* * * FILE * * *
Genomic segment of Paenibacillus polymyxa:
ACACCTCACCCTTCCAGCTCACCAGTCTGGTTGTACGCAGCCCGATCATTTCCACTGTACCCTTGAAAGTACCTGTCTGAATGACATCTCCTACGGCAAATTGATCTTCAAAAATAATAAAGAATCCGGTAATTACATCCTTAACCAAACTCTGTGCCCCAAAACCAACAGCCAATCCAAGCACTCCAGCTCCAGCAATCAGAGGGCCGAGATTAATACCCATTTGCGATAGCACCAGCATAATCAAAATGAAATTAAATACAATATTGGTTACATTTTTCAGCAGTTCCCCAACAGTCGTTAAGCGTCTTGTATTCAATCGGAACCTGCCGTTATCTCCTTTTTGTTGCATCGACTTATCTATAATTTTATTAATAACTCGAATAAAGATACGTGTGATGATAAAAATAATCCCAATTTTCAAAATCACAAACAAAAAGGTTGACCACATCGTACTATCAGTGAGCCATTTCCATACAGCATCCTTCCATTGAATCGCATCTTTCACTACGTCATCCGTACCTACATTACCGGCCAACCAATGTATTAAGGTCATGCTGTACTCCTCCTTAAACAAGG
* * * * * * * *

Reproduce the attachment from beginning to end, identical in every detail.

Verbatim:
Genomic segment of Paenibacillus polymyxa:
ACACCTCACCCTTCCAGCTCACCAGTCTGGTTGTACGCAGCCCGATCATTTCCACTGTACCCTTGAAAGTACCTGTCTGAATGACATCTCCTACGGCAAATTGATCTTCAAAAATAATAAAGAATCCGGTAATTACATCCTTAACCAAACTCTGTGCCCCAAAACCAACAGCCAATCCAAGCACTCCAGCTCCAGCAATCAGAGGGCCGAGATTAATACCCATTTGCGATAGCACCAGCATAATCAAAATGAAATTAAATACAATATTGGTTACATTTTTCAGCAGTTCCCCAACAGTCGTTAAGCGTCTTGTATTCAATCGGAACCTGCCGTTATCTCCTTTTTGTTGCATCGACTTATCTATAATTTTATTAATAACTCGAATAAAGATACGTGTGATGATAAAAATAATCCCAATTTTCAAAATCACAAACAAAAAGGTTGACCACATCGTACTATCAGTGAGCCATTTCCATACAGCATCCTTCCATTGAATCGCATCTTTCACTACGTCATCCGTACCTACATTACCGGCCAACCAATGTATTAAGGTCATGCTGTACTCCTCCTTAAACAAGG